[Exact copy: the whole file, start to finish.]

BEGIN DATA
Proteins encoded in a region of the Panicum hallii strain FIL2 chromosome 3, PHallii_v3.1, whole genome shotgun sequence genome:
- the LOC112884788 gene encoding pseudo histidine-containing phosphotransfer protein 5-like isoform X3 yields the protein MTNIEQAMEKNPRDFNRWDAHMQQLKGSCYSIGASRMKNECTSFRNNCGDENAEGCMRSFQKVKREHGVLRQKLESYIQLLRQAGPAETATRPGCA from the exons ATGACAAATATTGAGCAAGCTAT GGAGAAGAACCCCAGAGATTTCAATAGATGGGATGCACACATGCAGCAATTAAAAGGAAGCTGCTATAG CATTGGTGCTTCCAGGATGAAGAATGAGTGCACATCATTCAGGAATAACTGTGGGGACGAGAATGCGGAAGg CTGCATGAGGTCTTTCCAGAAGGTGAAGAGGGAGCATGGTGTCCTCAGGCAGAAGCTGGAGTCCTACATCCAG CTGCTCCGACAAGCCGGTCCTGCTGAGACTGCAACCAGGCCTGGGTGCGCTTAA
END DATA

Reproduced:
Proteins encoded in a region of the Panicum hallii strain FIL2 chromosome 3, PHallii_v3.1, whole genome shotgun sequence genome:
- the LOC112884788 gene encoding pseudo histidine-containing phosphotransfer protein 5-like isoform X3 yields the protein MTNIEQAMEKNPRDFNRWDAHMQQLKGSCYSIGASRMKNECTSFRNNCGDENAEGCMRSFQKVKREHGVLRQKLESYIQLLRQAGPAETATRPGCA from the exons ATGACAAATATTGAGCAAGCTAT GGAGAAGAACCCCAGAGATTTCAATAGATGGGATGCACACATGCAGCAATTAAAAGGAAGCTGCTATAG CATTGGTGCTTCCAGGATGAAGAATGAGTGCACATCATTCAGGAATAACTGTGGGGACGAGAATGCGGAAGg CTGCATGAGGTCTTTCCAGAAGGTGAAGAGGGAGCATGGTGTCCTCAGGCAGAAGCTGGAGTCCTACATCCAG CTGCTCCGACAAGCCGGTCCTGCTGAGACTGCAACCAGGCCTGGGTGCGCTTAA